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Archive for August 13, 2020

Blind Read Through: H.P. Lovecraft; The Case of Charles Dexter Ward, Pt. 2

“All that can be told of their discoveries is what Eleazar Smith jotted down in a none to coherent diary, and what other diarists and letter-writers have timidly repeated from the statements which they finally made – and according to which the farm was only the outer shell of some vast and revolting menace, of a scope and depth too profound and intangible for more than shadowy comprehension.”

Welcome back for another Blind Read! This week we tackle chapter two “An Antecedent and a Horror,” of The Case of Charles Dexter Ward (apparently I’ve read too much Robert Louis Stevenson because I consistently want to call this “The Strange Case of Charles Dexter Ward,” in reference to “The Strange Case of Dr. Jekyll and Mr. Hyde.”).

We take a bit of a hard right turn in this chapter after learning about Ward in the previous one; it makes sense however because of the title of the chapter. We know that we’re learning of Joseph Curwen, the antecedent (and ancestor) of Charles Dexter Ward in this long chapter from the first line: “Joseph Curwen, as revealed by the rambling legends embodied in what Ward heard and unearthed, was a very astonishing, enigmatic, and obscurely horrid individual.”

There is evidence to suggest that Curwen practiced witchcraft in Salem at the height of that age and fled directly before the hunt began to weed out the witches. This flight led him directly to Providence, “-that universal haven of the odd, the free, and the dissenting-“. I kind of love that Lovecraft has a statement about Providence in here because the narrative is decidedly opposite; the people of Providence revolt against the odd and the dissenting. It is, however, obvious how much Lovecraft adored Providence , and this statement is more from his perspective, the author, rather than the narrators perspective. This is why his writing and his livelihood flourished here… because he felt accepted.

Anyway, back to the text. Curwen moves to Providence and we already know something is odd about him. He’s an antiquarian, just like Ward, but he also dabbles in drugs and acids and strange metals, and he is preternaturally old, but doesn’t look it: “At length, over fifty years had passed since the strangers advent, and without producing more than five years’ apparent change in his face and physique.”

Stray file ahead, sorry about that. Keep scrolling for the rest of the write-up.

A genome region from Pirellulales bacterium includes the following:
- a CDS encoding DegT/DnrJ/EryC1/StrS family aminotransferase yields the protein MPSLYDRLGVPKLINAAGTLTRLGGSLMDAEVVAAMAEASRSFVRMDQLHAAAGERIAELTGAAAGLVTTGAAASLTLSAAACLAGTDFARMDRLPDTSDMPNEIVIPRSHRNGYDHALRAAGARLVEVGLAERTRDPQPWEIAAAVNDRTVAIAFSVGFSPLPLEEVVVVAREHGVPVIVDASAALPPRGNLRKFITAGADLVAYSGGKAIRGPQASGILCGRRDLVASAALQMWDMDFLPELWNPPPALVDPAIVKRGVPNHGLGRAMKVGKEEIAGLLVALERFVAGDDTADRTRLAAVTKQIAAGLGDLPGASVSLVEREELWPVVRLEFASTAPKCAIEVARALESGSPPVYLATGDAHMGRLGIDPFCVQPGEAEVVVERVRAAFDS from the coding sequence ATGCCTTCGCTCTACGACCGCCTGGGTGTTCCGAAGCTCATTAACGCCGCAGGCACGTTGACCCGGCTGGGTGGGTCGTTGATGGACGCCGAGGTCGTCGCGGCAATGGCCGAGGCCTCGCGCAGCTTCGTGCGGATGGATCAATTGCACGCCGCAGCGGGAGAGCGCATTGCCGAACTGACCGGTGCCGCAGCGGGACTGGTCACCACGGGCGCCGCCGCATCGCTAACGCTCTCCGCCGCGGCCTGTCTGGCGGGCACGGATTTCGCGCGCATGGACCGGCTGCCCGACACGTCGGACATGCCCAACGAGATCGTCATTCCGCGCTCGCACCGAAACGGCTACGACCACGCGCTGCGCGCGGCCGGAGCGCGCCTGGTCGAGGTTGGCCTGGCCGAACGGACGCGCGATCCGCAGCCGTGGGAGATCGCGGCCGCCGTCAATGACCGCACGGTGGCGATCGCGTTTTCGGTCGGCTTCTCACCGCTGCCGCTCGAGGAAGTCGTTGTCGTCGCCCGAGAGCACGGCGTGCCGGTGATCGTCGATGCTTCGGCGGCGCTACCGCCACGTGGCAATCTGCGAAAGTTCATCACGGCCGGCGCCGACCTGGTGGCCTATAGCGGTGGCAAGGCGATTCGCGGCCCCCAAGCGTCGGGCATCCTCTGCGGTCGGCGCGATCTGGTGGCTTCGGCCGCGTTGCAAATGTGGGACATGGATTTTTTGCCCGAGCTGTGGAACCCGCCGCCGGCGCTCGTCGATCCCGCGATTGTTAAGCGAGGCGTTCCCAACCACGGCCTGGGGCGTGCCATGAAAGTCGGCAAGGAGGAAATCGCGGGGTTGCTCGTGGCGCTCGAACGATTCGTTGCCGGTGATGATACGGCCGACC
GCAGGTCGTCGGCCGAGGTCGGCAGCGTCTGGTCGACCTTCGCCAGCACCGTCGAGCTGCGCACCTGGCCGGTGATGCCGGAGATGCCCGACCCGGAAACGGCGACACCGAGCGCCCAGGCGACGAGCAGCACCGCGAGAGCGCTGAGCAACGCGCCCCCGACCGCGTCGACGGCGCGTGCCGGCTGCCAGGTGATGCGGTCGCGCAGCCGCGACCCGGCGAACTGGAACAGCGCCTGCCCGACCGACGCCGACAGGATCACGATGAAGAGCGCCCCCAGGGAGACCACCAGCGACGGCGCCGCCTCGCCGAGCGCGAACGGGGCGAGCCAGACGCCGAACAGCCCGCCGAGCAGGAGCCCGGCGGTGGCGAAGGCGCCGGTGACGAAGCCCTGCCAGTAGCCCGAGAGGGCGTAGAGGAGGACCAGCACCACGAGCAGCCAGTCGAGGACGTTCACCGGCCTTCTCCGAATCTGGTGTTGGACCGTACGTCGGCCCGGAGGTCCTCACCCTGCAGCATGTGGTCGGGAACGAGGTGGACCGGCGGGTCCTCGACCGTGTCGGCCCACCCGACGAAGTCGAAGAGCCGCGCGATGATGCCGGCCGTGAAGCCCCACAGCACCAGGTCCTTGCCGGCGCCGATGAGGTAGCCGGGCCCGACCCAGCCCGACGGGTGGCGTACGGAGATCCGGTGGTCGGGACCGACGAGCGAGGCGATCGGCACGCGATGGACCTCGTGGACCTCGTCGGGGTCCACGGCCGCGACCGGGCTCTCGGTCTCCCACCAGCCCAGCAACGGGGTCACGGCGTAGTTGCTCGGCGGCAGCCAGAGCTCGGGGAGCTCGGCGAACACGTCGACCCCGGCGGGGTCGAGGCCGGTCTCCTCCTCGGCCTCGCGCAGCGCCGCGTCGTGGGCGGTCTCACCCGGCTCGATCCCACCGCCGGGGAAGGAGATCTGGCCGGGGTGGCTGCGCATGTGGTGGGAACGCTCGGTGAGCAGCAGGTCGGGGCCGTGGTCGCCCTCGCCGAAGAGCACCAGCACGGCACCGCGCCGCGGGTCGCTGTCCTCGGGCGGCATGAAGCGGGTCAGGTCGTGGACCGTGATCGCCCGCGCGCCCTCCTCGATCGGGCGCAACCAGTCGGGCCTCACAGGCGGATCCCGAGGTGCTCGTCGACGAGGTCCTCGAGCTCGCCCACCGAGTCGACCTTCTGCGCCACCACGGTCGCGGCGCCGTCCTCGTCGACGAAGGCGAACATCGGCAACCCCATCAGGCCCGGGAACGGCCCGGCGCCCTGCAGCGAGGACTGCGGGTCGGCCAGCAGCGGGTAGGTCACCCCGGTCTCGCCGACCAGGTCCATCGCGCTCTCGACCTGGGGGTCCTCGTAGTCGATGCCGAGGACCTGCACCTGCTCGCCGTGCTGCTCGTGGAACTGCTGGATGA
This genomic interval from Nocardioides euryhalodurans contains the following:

This makes the people of Providence weary of him, but to make matters worse, he contacts a local apothecary and also a local literary and scientific fanatic hermit, John Merritt, to bring him books from all over the world. Lovecraft spends nearly a page of text naming the works, from historical to literary to religious, until “upon taking down a fine volume conspicuously labelled as the Qanoon-e-Islam, he found it was in truth the forbidden Necronomicon of the mad Arad Abdul Alhazred…”

Merritt sees a passage which sheds a little light on some of the things that the Necronomicon can actually do: “The essential Saltes of Animals may be so prepared and preserved, that an ingenious Man may have the whole Ark of Noah in his own Studie, and raise the fine Shape of an Animal out of it’s Ashes at his Pleasure; and by the lyke Mothod from the essential Saltes of humane Dust, a Philosopher may, without any criminal Necromancy, call up the Shape of any dead Ancestour from the Dust whereinto his Bodie has been incinerated.”

So here we find what Curwen is striving for (though the motive is still absent). He is just trying to understand life and gain what knowledge his ancestors had. He is a pre-eminant scholar, but even though he’s dabbling in these strange and forbidden arts, there is zero evidence that he’s done any harm to any living being (other than livestock and being a slave owner. The slave owner thing is completely unforgivable, but in terms of the time period this story is taking place in, it was a commonplace practice, so he’d be no different from the townsfolk in terms of morality).

Despite the knowledge of his “dark arts” he joins the church and tries to become a contributing member of society. He might be trying to get people to relax about his strange dealings, or he could be trying to ingratiate himself to certain members of society to gain favor…

A few years later we find Curwen looking to marry. He finds his ideal wife… the daughter of a ship-Captain, Dutee Tillinghast. The text itself shows no real nefariousness, but Lovecraft does spend a bit of time describing how old Curwen is and how submerged into witchcraft he is, before suddenly switching the narrative and talking about how he got Tillinghast to agree to marry off his daughter, Eliza (Not Peggy). This sudden switch from his witchcraft to his courting is curious. Is it to indicate that Curwen magically charms Tillinghast to give away his daughter? Or does Curwen just pay enough of a bride price to satisfy Captain Tillinghast? In either case this infuriates Eliza’s young gentleman sailor caller, Ezra Weeden, because he wanted to marry Eliza. Little does Curwen know it, but his choice of bride becomes his undoing.

Ezra, angry at being shunned, “…began a systemic study of the man and his doings…” certain that the old wizard was up to something. Certain that his lovely Eliza could not choose Curwen under her own volition, despite the fact that Curwen set Eliza up at a separate house and gave her everything she wanted or needed and didn’t spend too much time with her, or intrude upon her. Truly we don’t know, because there is nothing in the narrative to tell differently, but Eliza never seemed unhappy or in danger at any time from Curwen. Still, there is no storm worse than a lover scorned.